Hi I'm so glad to have been directed to this group as I was feeling quite alone! I appreciate may be relevant info on older posts, so I'll have a search through too but thought I'd post & introduce myself.
I've just been diagnosed with anal cancer. All I know is it's a skin cancer, Squamous, & linked to HPV virus. Initially GP thought I had hemorrhoids despite me saying how much pain I was in and being given creams that didn't work - 6 months later & excruciating constant pain I had to see a private specialist who sent me straight to hospital. Surgery happened within a couple of days to remove external lumps and on internal investigation I was told a mass was found internally. Biopsy and tests confirmed cancer.
Had a PET CT scan today. Still waiting to see oncologist but I'm aware the treatment is chemo & radiation. Unsure of exact details / duration but seems chemo given at start, followed with 4-6 weeks of radiation Mon-Fri each week, then chemo at end again. I've read the burning etc.. can last a few weeks extra post last session.
If anyone knows of any alternative treatments, e.g. immunotherapy etc.., to look into I'd really appreciate it.
It's the radiation that I'm getting more and more scared about the more I read - not only the burns and blisters as treatment goes on, but the possible post radiation impacts. I've got a list of Q's for the oncologist but I guess at the end of the day it'll be my choice if to choose traditional treatment or not. I've come across info on the hyperbaric oxygen therapy and I'm considering having this during treatment (as a complimentary treatment) and post treatment (whatever finances allow that is!).Has anyone used the hyperbaric oxygen with success?
I've also read acupuncture can help with possible side effects - has anyone used this during / after treatment?
Also I would whole heartedly welcome any advice anyone has on the intense sessions of radiation, any useful tips (which we tend to get in hindsight!) would be very much appreciated! I'm a single mother with young child so I'm trying to manage expectations as much as possible. I appreciate we all react differently but with my son in mind I'd rather know worst case scenarios as I'm wanting to try to keep things as normal as possible for him as long as possible. Many many thanks X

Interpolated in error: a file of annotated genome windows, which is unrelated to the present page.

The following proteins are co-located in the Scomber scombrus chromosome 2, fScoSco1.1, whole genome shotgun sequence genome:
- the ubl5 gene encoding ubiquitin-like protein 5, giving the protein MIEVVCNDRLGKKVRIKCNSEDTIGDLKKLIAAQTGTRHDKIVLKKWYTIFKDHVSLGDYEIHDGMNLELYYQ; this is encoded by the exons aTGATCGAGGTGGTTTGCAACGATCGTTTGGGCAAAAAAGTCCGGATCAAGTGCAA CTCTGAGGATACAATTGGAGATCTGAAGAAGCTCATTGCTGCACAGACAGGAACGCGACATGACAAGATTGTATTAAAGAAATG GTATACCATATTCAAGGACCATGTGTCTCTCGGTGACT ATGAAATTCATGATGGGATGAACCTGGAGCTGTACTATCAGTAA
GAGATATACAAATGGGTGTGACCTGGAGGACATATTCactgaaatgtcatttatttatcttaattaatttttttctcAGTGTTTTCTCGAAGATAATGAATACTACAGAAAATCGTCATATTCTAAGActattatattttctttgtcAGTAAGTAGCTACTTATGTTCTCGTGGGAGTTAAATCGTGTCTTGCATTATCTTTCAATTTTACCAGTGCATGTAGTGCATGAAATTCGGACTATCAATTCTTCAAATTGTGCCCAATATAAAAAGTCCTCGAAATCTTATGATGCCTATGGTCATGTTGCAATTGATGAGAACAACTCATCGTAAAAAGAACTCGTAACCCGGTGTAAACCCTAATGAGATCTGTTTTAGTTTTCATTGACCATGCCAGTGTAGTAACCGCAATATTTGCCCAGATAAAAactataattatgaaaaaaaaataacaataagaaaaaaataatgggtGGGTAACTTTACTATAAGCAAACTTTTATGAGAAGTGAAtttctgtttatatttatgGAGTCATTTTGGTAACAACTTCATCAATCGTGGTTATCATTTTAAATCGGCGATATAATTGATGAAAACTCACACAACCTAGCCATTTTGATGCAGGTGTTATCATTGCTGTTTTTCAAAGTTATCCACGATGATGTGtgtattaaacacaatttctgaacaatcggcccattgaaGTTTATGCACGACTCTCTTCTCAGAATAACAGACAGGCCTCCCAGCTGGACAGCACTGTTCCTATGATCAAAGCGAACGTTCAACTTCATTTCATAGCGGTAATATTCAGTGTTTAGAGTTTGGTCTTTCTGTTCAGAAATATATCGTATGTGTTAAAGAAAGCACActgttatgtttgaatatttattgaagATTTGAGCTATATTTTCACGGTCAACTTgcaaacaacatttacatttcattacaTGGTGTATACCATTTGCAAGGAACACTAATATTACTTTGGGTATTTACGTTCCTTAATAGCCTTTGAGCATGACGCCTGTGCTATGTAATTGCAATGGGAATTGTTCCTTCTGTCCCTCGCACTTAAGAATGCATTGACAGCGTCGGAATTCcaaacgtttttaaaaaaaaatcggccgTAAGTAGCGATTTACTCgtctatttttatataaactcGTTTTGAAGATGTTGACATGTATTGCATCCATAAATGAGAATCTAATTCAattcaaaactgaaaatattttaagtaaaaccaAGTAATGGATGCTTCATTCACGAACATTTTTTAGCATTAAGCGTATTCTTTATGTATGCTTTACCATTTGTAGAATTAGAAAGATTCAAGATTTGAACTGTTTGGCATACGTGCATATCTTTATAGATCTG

Thanks so much for sharing Colly, it's very much appreciated – there’s no mudding waters with me, I’m very open to reading all’s input as there’s always different experiences and varying viewpoints, even amongst all areas of medicine / medical professionals. It gets down to us as individuals to research matters, weigh up different perspectives and come to our own choices. Yet, especially with matters such as cancer, it’s a highly pressured time and once diagnosed actions are fast paced, although people are often in shock, minds are spinning, barely having time to digest it all, let alone fully investigate choices available as individuals.
It's great news that the disease has responded well, although I am extremely sorry you’re experiencing such issues post-treatment. I’ve read about post radiation issues and more groups appear to be forming regarding this. So it is positive to read that there’s a radiation late-effects service being piloted to acknowledge this. I hope it becomes permanent and more become available to help those suffering after treatment, I can only imagine how it must feel. It makes one realise the magnitude of individuals over the years who have suffered with probably little help. It’s one of those double edged swords as essentially the treatment can save lives, yet then there’s the toxicity to healthy cells and risk of life altering issues post treatment.
I’ve read many circumstances where individuals have cured their cancer using alternative methods – basically they were given no choice as they were offered no treatment due to the severity / spread of cancer. Although I’m aware that certain treatments only work with certain types of cancer and as Irene previously mentioned, there was a time when surgery would be our only option, so I’m certainly extremely appreciative that we have chemo & radiation offered as treatment now! The research is fast moving so I can only hope that additional less invasive treatments will be provided in the future.
I really hope the gastro-intestinal physiologist is able to provide some solutions to your issues and relief, it sounds like it’ll be beneficial. I’d be very interested to know how that goes. Many thanks again for the helpful and interesting information, I will definitely research more into this to fully consider if it’ll be worthwhile taking alongside treatment xx
Hello Bumwarrior (great name) – yes, just to update re the appointments I had with the late effects service and gastro-intestinal physiologist…
I’m in Bristol and I saw the radiographer who’s set up the late effects service here, apparently there was a question as to whether there would be much interest but she told me recently that she’s got 75 people on her list already (although I assume these aren’t all pelvic related) – and that’s before she’s goes out to GPs to raise awareness with them! Before the appointment she sent me some questionnaires to fill in re my physical/ practical/emotional concerns, general health, a 3 day food/drink/symptom diary etc. and then we had about an hour discussing all of the above. There is no magic bullet of course but here are some of the suggestions:
When I saw the physiologist, (the late effects radiographer sat in on this appointment too which was useful) she covered some of the same stuff such as regular paracetamol to help the brain forget/stop anticipating the pain, diaphragmatic breathing and the breathing/bracing technique to focus on breathing (and not straining) and using a stool to make sure the knees are higher than the hips when sitting on the toilet.